A small number of islands are rising out of the ocean when our theories of geological processes suggest they should be sinking beneath the waves. The most dramatic example of this is Santa Maria in the Azores. A new paper provides an explanation for its growth, and possibly that of other islands gaining ground against the odds.
Oceanic islands are pushed up by volcanic activity beneath. Eventually, the volcanism stops and islands start to sink from a combination of erosion and changes to the continental crust on which they rest. Rising sea levels mean that, relative to the water line, islands worldwide are sinking much faster today.
Although there are a small number of exceptions around the world, most of these are for reasons we have understood for a while, such as bulges appearing in the seafloor beneath the island in response to things happening elsewhere. In the Geology Society of America Bulletin, a team led by the University of Bristol's Dr Ricardo Ramalho explain Santa Maria's anomalous growth to magma intrusions causing a thickening of the crust beneath it.
Ramalho previously attracted attention with the discovery that the Cape Verde Islands, far to Santa Maria's south, have been struck by tsunamis the size of skyscrapers. His work on Santa Maria is much less dramatic, but using Argon/Argon dating he was able to measure the island as being 6 million years old, younger than previous estimates but still the oldest island in the Azores.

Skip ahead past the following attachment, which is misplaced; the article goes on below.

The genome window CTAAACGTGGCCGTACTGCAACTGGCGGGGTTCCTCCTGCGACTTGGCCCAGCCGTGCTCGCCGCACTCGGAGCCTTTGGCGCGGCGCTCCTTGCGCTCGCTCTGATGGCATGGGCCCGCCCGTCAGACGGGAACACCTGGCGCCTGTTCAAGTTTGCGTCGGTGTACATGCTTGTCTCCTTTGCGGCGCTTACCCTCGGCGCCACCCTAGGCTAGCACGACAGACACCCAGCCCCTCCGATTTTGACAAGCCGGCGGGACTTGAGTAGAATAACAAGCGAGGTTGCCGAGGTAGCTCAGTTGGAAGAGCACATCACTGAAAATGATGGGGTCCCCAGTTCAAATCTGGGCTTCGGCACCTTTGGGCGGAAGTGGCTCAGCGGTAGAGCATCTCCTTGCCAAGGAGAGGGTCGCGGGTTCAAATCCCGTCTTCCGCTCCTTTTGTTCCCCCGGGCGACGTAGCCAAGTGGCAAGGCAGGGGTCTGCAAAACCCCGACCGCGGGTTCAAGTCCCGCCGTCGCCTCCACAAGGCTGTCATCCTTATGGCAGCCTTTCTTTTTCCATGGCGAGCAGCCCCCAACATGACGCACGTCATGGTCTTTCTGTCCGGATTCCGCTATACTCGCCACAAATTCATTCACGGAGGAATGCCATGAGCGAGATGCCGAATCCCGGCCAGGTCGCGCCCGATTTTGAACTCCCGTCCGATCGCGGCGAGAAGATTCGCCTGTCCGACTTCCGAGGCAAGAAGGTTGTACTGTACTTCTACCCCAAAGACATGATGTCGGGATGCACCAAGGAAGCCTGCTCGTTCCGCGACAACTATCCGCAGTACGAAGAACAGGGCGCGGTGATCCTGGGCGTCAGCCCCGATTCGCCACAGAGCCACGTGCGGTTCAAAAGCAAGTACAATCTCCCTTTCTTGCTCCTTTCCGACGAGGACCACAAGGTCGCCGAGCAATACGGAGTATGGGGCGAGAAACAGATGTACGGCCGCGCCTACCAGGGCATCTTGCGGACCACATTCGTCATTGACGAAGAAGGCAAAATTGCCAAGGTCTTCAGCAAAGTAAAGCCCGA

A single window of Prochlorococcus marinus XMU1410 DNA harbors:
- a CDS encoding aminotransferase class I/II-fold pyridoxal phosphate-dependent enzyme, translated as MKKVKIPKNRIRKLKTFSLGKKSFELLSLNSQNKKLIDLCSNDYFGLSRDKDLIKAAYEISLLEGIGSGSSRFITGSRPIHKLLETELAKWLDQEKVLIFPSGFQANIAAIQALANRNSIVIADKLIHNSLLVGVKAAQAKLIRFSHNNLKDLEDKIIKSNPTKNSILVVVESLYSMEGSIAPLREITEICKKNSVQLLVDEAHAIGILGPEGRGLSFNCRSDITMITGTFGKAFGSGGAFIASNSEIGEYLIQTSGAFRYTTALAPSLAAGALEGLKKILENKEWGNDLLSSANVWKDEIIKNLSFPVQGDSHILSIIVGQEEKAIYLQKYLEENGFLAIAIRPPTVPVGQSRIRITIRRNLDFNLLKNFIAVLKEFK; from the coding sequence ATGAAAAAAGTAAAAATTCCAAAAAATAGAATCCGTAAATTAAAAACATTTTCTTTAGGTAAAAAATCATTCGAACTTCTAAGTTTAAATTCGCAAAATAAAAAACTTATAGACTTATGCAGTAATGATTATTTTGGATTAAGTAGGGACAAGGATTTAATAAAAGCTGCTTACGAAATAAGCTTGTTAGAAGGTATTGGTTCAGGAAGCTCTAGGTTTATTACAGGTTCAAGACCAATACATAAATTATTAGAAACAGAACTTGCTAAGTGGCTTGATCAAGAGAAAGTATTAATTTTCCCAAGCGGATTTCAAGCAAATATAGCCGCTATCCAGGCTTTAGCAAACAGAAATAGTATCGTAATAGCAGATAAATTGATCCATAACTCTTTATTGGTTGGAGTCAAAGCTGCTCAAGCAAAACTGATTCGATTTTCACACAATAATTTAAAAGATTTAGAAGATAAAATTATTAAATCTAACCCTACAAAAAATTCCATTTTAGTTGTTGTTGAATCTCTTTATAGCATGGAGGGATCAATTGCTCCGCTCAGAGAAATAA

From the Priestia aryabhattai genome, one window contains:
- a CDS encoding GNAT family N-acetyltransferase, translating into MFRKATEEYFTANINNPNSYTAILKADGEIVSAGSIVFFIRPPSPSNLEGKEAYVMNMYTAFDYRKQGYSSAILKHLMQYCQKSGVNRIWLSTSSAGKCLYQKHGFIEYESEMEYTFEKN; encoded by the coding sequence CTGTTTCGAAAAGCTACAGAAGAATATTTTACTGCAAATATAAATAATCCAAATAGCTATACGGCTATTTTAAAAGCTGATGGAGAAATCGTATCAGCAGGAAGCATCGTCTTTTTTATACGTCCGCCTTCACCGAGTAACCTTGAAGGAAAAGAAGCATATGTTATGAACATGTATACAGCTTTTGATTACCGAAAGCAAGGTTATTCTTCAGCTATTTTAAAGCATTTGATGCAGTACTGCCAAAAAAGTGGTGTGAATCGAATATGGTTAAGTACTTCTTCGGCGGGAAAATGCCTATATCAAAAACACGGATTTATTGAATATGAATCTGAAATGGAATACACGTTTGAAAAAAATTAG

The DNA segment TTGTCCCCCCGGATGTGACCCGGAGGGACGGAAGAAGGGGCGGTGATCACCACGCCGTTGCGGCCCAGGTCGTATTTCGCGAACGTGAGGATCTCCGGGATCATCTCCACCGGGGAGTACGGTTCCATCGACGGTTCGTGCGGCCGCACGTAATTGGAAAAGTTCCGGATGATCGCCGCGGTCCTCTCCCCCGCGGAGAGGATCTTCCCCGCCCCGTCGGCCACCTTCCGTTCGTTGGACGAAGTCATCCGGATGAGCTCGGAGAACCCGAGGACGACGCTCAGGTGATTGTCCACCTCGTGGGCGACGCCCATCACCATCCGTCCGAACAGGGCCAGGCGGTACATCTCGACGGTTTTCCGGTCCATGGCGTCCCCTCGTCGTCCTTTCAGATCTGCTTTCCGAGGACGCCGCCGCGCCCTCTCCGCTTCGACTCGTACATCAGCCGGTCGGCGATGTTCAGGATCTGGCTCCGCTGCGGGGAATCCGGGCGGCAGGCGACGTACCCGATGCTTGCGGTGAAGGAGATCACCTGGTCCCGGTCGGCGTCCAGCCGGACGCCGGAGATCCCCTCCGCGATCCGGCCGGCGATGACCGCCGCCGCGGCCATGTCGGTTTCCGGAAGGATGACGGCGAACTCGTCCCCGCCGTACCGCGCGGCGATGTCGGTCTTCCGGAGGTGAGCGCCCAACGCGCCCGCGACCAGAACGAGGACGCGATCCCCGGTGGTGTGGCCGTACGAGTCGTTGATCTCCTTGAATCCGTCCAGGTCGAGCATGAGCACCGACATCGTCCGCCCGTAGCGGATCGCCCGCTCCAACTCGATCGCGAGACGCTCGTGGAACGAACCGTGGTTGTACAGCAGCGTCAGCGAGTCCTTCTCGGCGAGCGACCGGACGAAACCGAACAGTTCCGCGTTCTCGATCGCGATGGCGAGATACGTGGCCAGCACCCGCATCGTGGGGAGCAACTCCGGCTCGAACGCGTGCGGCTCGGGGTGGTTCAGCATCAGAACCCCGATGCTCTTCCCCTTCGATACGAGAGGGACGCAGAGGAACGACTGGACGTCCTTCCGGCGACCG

After an initial period of growth, followed by subsidence, Ramalho found Santa Maria was partially or totally submerged from 5.3-4.1 million years ago. It started rising again 3.5 million years ago.
Santa Maria's uplift is particularly surprising because surrounding islands are sinking. After considering, and ruling out, a number of other possible explanations for this anomalous rise, Ramalho was left with one possibility. “Magma, instead of rising to the surface, started to accumulate below the island, slowly contributing to jack the volcano upwards,” Ramalho explained in a statement.
The finding leaves unanswered the question of what could be causing this accumulation of magma, which is particularly unexpected given the relative youth of the crust on which Santa Maria stands. Ramalho is keen to study other locations where similar processes may be occurring.
The rate of growth is unlikely to allow Santa Maria to outrun sea level rise over the next few decades, but with a maximum elevation of 580 meters (1,900 feet), the island's 5,500 inhabitants have plenty of places to retreat to if their towns get washed away, and the process should be a little slower than for people at similar elevation elsewhere in the world.